MORE than 100 cyclists are now pursuing compensation claims against Edinburgh City Council after being injured on the capital's tram lines, amid plans to extend the route.

Campaigners are urging city bosses not to repeat the design flaws of the current line if the trams are extended to Leith and Newhaven.

Prior to construction of the existing tram route, Dutch consultants commissioned to draw up a report on the scheme recommended that safety would be maximised if cyclists never had to cross the tram tracks at anything less than an 90-degree angle to reduce the risk of slipping, especially on rainy days. They also advised that accidents would be reduced if cyclists were segregated in bike lanes where they would be travelling in the opposite direction to the trams.

However, this was not followed through and is considered to be a major factor behind the high number of accidents.

Solicitor Stewart White, who is acting on behalf of more than 110 cyclists who have suffered broken bones, fractures and facial injuries as a results of falls on the tram lines, said: "These consultants came over from the Netherlands, they made a series of recommendations and they basically said 'if you can't do this safely it's better not to do it at all'.

"They recommended bi-directional cycle lanes and if you are making cyclists cross tram tracks, they should be crossing at a minimum 45-degree angle and ideally at a 90-degree angle.

"But the way it's been set up, in some cases, that's impossible for cyclists to do. The upshot is that we have a system that for cyclists is totally dysfunctional and it's dangerous as well."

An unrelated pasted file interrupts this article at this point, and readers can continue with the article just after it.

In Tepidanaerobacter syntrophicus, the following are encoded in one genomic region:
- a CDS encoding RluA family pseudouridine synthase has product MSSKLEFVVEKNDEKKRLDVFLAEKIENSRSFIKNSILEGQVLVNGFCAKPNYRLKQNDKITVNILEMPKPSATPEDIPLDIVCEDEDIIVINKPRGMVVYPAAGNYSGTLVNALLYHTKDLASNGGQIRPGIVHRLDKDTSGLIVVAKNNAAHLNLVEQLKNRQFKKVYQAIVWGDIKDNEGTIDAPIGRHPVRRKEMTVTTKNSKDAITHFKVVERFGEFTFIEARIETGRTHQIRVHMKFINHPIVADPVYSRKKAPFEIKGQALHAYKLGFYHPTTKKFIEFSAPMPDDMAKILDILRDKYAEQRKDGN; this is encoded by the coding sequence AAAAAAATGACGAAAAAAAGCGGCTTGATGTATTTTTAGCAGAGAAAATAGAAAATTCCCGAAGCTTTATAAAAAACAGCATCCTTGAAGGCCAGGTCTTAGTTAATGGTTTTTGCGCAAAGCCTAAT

Mr Stewart, of Thompson Solicitors, the legal firm which is handling the bulk of personal injury claims for cyclists injured on the tram lines, said that the compensation could range from hundreds of pounds to five-figure sums for the most serious cases.

Since the trams lines were first laid in 2009, there have been 260 recorded incidents of cyclists being injured.

That compares to just 16 over an 11 year period in Sheffield, where the 'Supertram' launched in 1994, and nine over an 11-year period in Croydon, which began operating its tramlink in 2000.

However, Mr Stewart believes that only around 40 per cent of accidents in Edinburgh are ever reported to the council, suggesting that the true toll could be well over 500.

Last week, councillors backed a motion recommending that, if extended, the tram route should encompass Leith and Newhaven, adding a further three miles to the line which currently runs between Edinburgh Airport and York Place in the city centre.

Ian Maxwell, spokesman for Lothian cycling campaigners, Spokes, said the organisation would be "broadly supportive" of more trams as long as the route was cycle-friendly.

"The experience in central Edinburgh at the moment is that the tram has caused more congestion and makes cycling less attractive," said Mr Maxwell.

"If you are running a tram down the middle of Leith Walk you're taking up quite a lot of space, so you have to counteract that - not by taking space away from pedestrians and cyclists - but by banning private cars."

Transport Convener, Councillor Lesley Hinds, said: “Cycle safety is of utmost importance to the Council and to this end we have gone to every effort to raise awareness of the impact of the tram on all road users, carrying out extensive awareness-raising activity both online and on-street. Like many other European cities Edinburgh now incorporates both cyclists and trams and, as in these cities, cyclists are advised to take care when travelling near the tram tracks.

“We will continue to demonstrate our commitment to cycling in Edinburgh, prioritising cycle safety, alongside any development in the city.”